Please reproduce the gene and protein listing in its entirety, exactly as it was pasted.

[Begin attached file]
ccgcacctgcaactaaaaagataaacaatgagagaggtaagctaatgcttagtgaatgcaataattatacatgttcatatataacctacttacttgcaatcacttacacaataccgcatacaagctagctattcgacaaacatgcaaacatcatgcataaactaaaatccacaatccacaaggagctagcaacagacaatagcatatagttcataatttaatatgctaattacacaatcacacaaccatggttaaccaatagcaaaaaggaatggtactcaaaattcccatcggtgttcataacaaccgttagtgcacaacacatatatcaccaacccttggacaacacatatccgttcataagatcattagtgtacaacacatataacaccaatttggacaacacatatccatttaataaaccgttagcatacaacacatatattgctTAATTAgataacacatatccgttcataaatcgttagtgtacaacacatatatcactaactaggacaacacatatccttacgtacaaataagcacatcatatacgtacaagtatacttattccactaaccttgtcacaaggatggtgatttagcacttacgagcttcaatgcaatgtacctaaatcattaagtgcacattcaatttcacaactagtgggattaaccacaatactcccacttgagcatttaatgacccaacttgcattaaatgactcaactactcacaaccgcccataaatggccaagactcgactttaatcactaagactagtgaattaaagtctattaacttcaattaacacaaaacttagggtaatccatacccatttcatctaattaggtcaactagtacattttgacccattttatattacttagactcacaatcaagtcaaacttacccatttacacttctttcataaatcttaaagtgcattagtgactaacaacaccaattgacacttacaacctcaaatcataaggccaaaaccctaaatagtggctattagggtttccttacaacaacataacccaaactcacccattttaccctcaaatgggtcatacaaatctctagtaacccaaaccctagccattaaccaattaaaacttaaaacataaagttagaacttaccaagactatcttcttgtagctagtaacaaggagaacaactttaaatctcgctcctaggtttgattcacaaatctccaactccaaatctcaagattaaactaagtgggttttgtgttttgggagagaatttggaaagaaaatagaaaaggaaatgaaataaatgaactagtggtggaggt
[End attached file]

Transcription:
ccgcacctgcaactaaaaagataaacaatgagagaggtaagctaatgcttagtgaatgcaataattatacatgttcatatataacctacttacttgcaatcacttacacaataccgcatacaagctagctattcgacaaacatgcaaacatcatgcataaactaaaatccacaatccacaaggagctagcaacagacaatagcatatagttcataatttaatatgctaattacacaatcacacaaccatggttaaccaatagcaaaaaggaatggtactcaaaattcccatcggtgttcataacaaccgttagtgcacaacacatatatcaccaacccttggacaacacatatccgttcataagatcattagtgtacaacacatataacaccaatttggacaacacatatccatttaataaaccgttagcatacaacacatatattgctTAATTAgataacacatatccgttcataaatcgttagtgtacaacacatatatcactaactaggacaacacatatccttacgtacaaataagcacatcatatacgtacaagtatacttattccactaaccttgtcacaaggatggtgatttagcacttacgagcttcaatgcaatgtacctaaatcattaagtgcacattcaatttcacaactagtgggattaaccacaatactcccacttgagcatttaatgacccaacttgcattaaatgactcaactactcacaaccgcccataaatggccaagactcgactttaatcactaagactagtgaattaaagtctattaacttcaattaacacaaaacttagggtaatccatacccatttcatctaattaggtcaactagtacattttgacccattttatattacttagactcacaatcaagtcaaacttacccatttacacttctttcataaatcttaaagtgcattagtgactaacaacaccaattgacacttacaacctcaaatcataaggccaaaaccctaaatagtggctattagggtttccttacaacaacataacccaaactcacccattttaccctcaaatgggtcatacaaatctctagtaacccaaaccctagccattaaccaattaaaacttaaaacataaagttagaacttaccaagactatcttcttgtagctagtaacaaggagaacaactttaaatctcgctcctaggtttgattcacaaatctccaactccaaatctcaagattaaactaagtgggttttgtgttttgggagagaatttggaaagaaaatagaaaaggaaatgaaataaatgaactagtggtggaggt